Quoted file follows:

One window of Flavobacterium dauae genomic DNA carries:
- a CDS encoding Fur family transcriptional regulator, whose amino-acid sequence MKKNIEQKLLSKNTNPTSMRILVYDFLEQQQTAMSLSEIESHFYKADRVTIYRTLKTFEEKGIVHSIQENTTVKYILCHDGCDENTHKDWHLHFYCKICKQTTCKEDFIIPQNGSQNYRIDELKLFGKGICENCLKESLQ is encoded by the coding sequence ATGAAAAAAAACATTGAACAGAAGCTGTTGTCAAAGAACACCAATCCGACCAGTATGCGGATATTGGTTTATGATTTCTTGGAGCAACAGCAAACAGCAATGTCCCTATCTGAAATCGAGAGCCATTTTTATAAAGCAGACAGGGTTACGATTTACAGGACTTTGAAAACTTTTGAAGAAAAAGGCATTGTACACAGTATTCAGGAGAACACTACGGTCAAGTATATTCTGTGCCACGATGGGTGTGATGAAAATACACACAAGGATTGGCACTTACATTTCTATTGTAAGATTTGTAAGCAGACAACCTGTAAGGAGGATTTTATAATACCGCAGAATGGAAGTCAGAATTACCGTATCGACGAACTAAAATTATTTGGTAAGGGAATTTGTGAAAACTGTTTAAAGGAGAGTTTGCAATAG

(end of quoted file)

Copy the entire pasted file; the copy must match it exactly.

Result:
One window of Flavobacterium dauae genomic DNA carries:
- a CDS encoding Fur family transcriptional regulator, whose amino-acid sequence MKKNIEQKLLSKNTNPTSMRILVYDFLEQQQTAMSLSEIESHFYKADRVTIYRTLKTFEEKGIVHSIQENTTVKYILCHDGCDENTHKDWHLHFYCKICKQTTCKEDFIIPQNGSQNYRIDELKLFGKGICENCLKESLQ is encoded by the coding sequence ATGAAAAAAAACATTGAACAGAAGCTGTTGTCAAAGAACACCAATCCGACCAGTATGCGGATATTGGTTTATGATTTCTTGGAGCAACAGCAAACAGCAATGTCCCTATCTGAAATCGAGAGCCATTTTTATAAAGCAGACAGGGTTACGATTTACAGGACTTTGAAAACTTTTGAAGAAAAAGGCATTGTACACAGTATTCAGGAGAACACTACGGTCAAGTATATTCTGTGCCACGATGGGTGTGATGAAAATACACACAAGGATTGGCACTTACATTTCTATTGTAAGATTTGTAAGCAGACAACCTGTAAGGAGGATTTTATAATACCGCAGAATGGAAGTCAGAATTACCGTATCGACGAACTAAAATTATTTGGTAAGGGAATTTGTGAAAACTGTTTAAAGGAGAGTTTGCAATAG